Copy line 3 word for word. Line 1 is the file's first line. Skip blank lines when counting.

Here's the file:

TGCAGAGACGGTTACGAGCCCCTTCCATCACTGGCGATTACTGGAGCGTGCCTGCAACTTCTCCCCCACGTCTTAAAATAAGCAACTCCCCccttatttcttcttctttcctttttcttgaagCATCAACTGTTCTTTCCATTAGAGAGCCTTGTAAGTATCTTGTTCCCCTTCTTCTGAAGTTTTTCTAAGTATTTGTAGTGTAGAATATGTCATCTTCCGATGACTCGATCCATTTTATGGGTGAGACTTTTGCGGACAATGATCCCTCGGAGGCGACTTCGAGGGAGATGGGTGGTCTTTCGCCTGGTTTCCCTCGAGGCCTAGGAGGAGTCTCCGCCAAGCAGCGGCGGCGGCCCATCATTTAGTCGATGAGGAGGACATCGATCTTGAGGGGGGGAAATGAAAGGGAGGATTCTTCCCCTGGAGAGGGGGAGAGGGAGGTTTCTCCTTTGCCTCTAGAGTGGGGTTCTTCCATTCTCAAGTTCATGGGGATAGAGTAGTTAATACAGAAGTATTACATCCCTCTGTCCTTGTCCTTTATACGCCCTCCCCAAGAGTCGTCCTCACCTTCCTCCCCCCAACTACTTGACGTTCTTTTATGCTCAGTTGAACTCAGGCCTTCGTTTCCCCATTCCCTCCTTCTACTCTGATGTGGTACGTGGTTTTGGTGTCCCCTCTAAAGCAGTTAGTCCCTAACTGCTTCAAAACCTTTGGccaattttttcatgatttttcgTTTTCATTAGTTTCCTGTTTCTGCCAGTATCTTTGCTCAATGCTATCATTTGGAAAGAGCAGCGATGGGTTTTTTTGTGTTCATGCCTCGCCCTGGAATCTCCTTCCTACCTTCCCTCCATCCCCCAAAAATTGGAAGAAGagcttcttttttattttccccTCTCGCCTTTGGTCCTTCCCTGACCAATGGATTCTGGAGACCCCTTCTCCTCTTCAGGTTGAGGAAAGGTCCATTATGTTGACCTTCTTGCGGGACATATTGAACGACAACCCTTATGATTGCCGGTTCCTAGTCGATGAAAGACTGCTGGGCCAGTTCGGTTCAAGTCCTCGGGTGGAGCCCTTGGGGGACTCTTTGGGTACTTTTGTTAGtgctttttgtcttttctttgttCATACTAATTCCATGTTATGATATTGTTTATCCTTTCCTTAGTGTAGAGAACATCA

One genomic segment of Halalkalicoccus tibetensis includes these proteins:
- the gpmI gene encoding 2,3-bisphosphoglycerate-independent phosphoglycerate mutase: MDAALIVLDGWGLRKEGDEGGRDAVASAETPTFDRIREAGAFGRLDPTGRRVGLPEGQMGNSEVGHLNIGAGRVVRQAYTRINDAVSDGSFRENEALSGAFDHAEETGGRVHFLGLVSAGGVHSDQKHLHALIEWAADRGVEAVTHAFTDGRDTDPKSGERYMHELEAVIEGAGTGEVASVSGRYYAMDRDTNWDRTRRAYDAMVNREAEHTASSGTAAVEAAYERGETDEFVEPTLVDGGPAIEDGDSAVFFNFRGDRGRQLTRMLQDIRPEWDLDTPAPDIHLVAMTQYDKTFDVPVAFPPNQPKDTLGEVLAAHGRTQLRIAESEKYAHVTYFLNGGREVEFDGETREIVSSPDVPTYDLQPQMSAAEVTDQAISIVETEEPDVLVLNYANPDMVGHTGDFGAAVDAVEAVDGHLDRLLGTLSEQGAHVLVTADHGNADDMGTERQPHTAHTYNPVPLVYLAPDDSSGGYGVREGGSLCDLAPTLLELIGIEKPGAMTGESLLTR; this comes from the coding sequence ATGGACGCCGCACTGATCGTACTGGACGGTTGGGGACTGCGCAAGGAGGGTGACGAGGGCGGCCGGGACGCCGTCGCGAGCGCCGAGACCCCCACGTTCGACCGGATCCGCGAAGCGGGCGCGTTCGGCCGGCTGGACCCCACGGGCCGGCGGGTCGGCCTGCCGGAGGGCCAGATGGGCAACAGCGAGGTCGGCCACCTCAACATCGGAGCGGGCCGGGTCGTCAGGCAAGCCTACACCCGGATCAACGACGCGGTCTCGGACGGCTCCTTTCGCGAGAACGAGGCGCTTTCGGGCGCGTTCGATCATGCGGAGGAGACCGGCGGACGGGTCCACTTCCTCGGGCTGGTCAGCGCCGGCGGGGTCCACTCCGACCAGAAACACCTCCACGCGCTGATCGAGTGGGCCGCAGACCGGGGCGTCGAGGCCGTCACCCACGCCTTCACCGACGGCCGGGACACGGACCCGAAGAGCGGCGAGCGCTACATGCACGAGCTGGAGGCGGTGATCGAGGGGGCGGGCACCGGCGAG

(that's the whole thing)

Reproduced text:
- the gpmI gene encoding 2,3-bisphosphoglycerate-independent phosphoglycerate mutase: MDAALIVLDGWGLRKEGDEGGRDAVASAETPTFDRIREAGAFGRLDPTGRRVGLPEGQMGNSEVGHLNIGAGRVVRQAYTRINDAVSDGSFRENEALSGAFDHAEETGGRVHFLGLVSAGGVHSDQKHLHALIEWAADRGVEAVTHAFTDGRDTDPKSGERYMHELEAVIEGAGTGEVASVSGRYYAMDRDTNWDRTRRAYDAMVNREAEHTASSGTAAVEAAYERGETDEFVEPTLVDGGPAIEDGDSAVFFNFRGDRGRQLTRMLQDIRPEWDLDTPAPDIHLVAMTQYDKTFDVPVAFPPNQPKDTLGEVLAAHGRTQLRIAESEKYAHVTYFLNGGREVEFDGETREIVSSPDVPTYDLQPQMSAAEVTDQAISIVETEEPDVLVLNYANPDMVGHTGDFGAAVDAVEAVDGHLDRLLGTLSEQGAHVLVTADHGNADDMGTERQPHTAHTYNPVPLVYLAPDDSSGGYGVREGGSLCDLAPTLLELIGIEKPGAMTGESLLTR; this comes from the coding sequence ATGGACGCCGCACTGATCGTACTGGACGGTTGGGGACTGCGCAAGGAGGGTGACGAGGGCGGCCGGGACGCCGTCGCGAGCGCCGAGACCCCCACGTTCGACCGGATCCGCGAAGCGGGCGCGTTCGGCCGGCTGGACCCCACGGGCCGGCGGGTCGGCCTGCCGGAGGGCCAGATGGGCAACAGCGAGGTCGGCCACCTCAACATCGGAGCGGGCCGGGTCGTCAGGCAAGCCTACACCCGGATCAACGACGCGGTCTCGGACGGCTCCTTTCGCGAGAACGAGGCGCTTTCGGGCGCGTTCGATCATGCGGAGGAGACCGGCGGACGGGTCCACTTCCTCGGGCTGGTCAGCGCCGGCGGGGTCCACTCCGACCAGAAACACCTCCACGCGCTGATCGAGTGGGCCGCAGACCGGGGCGTCGAGGCCGTCACCCACGCCTTCACCGACGGCCGGGACACGGACCCGAAGAGCGGCGAGCGCTACATGCACGAGCTGGAGGCGGTGATCGAGGGGGCGGGCACCGGCGAG